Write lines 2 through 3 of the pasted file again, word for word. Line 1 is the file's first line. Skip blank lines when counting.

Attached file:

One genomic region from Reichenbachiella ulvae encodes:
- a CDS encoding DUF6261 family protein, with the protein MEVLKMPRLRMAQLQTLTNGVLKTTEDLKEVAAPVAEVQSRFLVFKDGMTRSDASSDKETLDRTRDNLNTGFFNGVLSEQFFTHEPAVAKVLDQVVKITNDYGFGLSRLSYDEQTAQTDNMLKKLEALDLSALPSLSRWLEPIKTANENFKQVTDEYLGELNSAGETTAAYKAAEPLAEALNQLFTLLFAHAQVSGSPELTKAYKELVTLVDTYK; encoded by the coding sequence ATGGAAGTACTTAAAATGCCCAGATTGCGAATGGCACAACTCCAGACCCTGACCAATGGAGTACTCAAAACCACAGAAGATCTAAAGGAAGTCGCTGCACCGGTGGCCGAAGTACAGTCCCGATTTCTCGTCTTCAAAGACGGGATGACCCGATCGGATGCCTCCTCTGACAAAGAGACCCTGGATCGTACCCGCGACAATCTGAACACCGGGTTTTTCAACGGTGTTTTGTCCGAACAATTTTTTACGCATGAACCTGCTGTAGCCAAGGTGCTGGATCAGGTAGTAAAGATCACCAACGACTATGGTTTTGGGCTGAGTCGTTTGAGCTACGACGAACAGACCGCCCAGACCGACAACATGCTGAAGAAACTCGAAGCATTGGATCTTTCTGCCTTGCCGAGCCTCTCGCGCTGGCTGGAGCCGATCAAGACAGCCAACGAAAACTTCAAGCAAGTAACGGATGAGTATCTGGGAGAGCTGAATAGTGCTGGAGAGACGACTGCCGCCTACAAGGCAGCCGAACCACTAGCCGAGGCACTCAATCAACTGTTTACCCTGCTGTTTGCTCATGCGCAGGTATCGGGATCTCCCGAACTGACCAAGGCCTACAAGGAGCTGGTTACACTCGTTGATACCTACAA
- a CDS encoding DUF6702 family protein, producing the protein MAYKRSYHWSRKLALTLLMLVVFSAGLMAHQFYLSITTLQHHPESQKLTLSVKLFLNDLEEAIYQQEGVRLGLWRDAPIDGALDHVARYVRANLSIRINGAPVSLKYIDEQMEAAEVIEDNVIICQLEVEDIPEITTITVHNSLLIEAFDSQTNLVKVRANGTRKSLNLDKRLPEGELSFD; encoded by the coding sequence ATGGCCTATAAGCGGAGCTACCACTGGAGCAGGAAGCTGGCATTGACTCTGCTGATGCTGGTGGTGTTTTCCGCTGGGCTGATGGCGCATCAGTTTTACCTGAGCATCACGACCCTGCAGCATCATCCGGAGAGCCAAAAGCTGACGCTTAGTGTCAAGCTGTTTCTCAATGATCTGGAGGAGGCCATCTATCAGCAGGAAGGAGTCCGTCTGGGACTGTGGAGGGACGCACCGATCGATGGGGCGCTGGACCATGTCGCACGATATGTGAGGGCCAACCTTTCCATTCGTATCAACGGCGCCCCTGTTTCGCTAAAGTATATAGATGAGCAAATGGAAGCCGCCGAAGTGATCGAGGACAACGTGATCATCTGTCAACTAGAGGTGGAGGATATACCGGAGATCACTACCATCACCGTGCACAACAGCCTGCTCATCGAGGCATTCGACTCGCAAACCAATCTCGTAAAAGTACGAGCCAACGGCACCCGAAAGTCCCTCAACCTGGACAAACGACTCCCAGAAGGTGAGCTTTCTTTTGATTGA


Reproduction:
- a CDS encoding DUF6261 family protein, with the protein MEVLKMPRLRMAQLQTLTNGVLKTTEDLKEVAAPVAEVQSRFLVFKDGMTRSDASSDKETLDRTRDNLNTGFFNGVLSEQFFTHEPAVAKVLDQVVKITNDYGFGLSRLSYDEQTAQTDNMLKKLEALDLSALPSLSRWLEPIKTANENFKQVTDEYLGELNSAGETTAAYKAAEPLAEALNQLFTLLFAHAQVSGSPELTKAYKELVTLVDTYK; encoded by the coding sequence ATGGAAGTACTTAAAATGCCCAGATTGCGAATGGCACAACTCCAGACCCTGACCAATGGAGTACTCAAAACCACAGAAGATCTAAAGGAAGTCGCTGCACCGGTGGCCGAAGTACAGTCCCGATTTCTCGTCTTCAAAGACGGGATGACCCGATCGGATGCCTCCTCTGACAAAGAGACCCTGGATCGTACCCGCGACAATCTGAACACCGGGTTTTTCAACGGTGTTTTGTCCGAACAATTTTTTACGCATGAACCTGCTGTAGCCAAGGTGCTGGATCAGGTAGTAAAGATCACCAACGACTATGGTTTTGGGCTGAGTCGTTTGAGCTACGACGAACAGACCGCCCAGACCGACAACATGCTGAAGAAACTCGAAGCATTGGATCTTTCTGCCTTGCCGAGCCTCTCGCGCTGGCTGGAGCCGATCAAGACAGCCAACGAAAACTTCAAGCAAGTAACGGATGAGTATCTGGGAGAGCTGAATAGTGCTGGAGAGACGACTGCCGCCTACAAGGCAGCCGAACCACTAGCCGAGGCACTCAATCAACTGTTTACCCTGCTGTTTGCTCATGCGCAGGTATCGGGATCTCCCGAACTGACCAAGGCCTACAAGGAGCTGGTTACACTCGTTGATACCTACAA
- a CDS encoding DUF6702 family protein, producing the protein MAYKRSYHWSRKLALTLLMLVVFSAGLMAHQFYLSITTLQHHPESQKLTLSVKLFLNDLEEAIYQQEGVRLGLWRDAPIDGALDHVARYVRANLSIRINGAPVSLKYIDEQMEAAEVIEDNVIICQLEVEDIPEITTITVHNSLLIEAFDSQTNLVKVRANGTRKSLNLDKRLPEGELSFD; encoded by the coding sequence ATGGCCTATAAGCGGAGCTACCACTGGAGCAGGAAGCTGGCATTGACTCTGCTGATGCTGGTGGTGTTTTCCGCTGGGCTGATGGCGCATCAGTTTTACCTGAGCATCACGACCCTGCAGCATCATCCGGAGAGCCAAAAGCTGACGCTTAGTGTCAAGCTGTTTCTCAATGATCTGGAGGAGGCCATCTATCAGCAGGAAGGAGTCCGTCTGGGACTGTGGAGGGACGCACCGATCGATGGGGCGCTGGACCATGTCGCACGATATGTGAGGGCCAACCTTTCCATTCGTATCAACGGCGCCCCTGTTTCGCTAAAGTATATAGATGAGCAAATGGAAGCCGCCGAAGTGATCGAGGACAACGTGATCATCTGTCAACTAGAGGTGGAGGATATACCGGAGATCACTACCATCACCGTGCACAACAGCCTGCTCATCGAGGCATTCGACTCGCAAACCAATCTCGTAAAAGTACGAGCCAACGGCACCCGAAAGTCCCTCAACCTGGACAAACGACTCCCAGAAGGTGAGCTTTCTTTTGATTGA